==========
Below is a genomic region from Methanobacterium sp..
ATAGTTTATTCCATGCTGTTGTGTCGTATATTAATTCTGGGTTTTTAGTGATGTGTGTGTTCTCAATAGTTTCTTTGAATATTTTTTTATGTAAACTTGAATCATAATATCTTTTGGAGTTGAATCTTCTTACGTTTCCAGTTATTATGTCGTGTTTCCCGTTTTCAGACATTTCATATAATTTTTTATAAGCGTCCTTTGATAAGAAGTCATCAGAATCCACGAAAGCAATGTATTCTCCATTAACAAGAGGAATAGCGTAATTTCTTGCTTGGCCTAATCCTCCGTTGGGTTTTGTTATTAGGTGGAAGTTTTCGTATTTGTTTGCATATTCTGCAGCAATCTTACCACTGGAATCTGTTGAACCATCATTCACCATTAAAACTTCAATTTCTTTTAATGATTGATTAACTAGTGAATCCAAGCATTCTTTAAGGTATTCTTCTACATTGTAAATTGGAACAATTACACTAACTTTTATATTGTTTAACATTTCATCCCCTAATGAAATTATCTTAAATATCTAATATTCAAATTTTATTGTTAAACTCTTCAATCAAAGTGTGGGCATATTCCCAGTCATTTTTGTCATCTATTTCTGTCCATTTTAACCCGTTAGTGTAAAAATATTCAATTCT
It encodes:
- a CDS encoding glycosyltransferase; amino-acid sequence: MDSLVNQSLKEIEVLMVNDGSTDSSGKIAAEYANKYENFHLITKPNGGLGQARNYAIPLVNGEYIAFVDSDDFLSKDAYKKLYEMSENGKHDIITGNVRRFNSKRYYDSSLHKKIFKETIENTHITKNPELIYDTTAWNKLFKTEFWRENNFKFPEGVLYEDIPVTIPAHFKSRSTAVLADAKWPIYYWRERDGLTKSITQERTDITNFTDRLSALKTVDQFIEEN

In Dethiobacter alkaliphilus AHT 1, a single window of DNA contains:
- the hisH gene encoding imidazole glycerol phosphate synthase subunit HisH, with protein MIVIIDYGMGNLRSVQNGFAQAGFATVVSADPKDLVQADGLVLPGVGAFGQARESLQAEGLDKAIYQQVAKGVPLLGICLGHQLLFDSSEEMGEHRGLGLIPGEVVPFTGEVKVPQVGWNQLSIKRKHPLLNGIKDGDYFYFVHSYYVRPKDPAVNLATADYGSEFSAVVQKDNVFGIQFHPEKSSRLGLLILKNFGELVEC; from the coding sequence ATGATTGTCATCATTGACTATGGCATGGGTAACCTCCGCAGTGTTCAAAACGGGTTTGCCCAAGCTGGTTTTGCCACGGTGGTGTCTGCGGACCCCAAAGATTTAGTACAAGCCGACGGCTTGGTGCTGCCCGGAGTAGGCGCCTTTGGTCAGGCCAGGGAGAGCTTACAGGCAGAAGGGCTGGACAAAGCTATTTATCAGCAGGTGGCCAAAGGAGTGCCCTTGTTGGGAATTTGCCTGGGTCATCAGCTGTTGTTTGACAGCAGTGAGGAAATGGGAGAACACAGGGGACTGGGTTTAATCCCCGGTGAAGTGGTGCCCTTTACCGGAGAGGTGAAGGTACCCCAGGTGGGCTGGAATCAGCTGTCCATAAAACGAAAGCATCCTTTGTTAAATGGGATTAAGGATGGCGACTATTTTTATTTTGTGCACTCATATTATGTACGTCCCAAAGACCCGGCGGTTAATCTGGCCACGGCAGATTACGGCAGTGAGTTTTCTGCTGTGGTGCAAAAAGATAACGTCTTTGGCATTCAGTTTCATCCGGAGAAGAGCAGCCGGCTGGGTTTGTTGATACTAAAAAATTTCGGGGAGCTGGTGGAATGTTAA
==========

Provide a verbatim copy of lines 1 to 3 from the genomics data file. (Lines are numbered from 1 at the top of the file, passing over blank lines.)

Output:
Below is a genomic region from Methanobacterium sp..
ATAGTTTATTCCATGCTGTTGTGTCGTATATTAATTCTGGGTTTTTAGTGATGTGTGTGTTCTCAATAGTTTCTTTGAATATTTTTTTATGTAAACTTGAATCATAATATCTTTTGGAGTTGAATCTTCTTACGTTTCCAGTTATTATGTCGTGTTTCCCGTTTTCAGACATTTCATATAATTTTTTATAAGCGTCCTTTGATAAGAAGTCATCAGAATCCACGAAAGCAATGTATTCTCCATTAACAAGAGGAATAGCGTAATTTCTTGCTTGGCCTAATCCTCCGTTGGGTTTTGTTATTAGGTGGAAGTTTTCGTATTTGTTTGCATATTCTGCAGCAATCTTACCACTGGAATCTGTTGAACCATCATTCACCATTAAAACTTCAATTTCTTTTAATGATTGATTAACTAGTGAATCCAAGCATTCTTTAAGGTATTCTTCTACATTGTAAATTGGAACAATTACACTAACTTTTATATTGTTTAACATTTCATCCCCTAATGAAATTATCTTAAATATCTAATATTCAAATTTTATTGTTAAACTCTTCAATCAAAGTGTGGGCATATTCCCAGTCATTTTTGTCATCTATTTCTGTCCATTTTAACCCGTTAGTGTAAAAATATTCAATTCT
It encodes: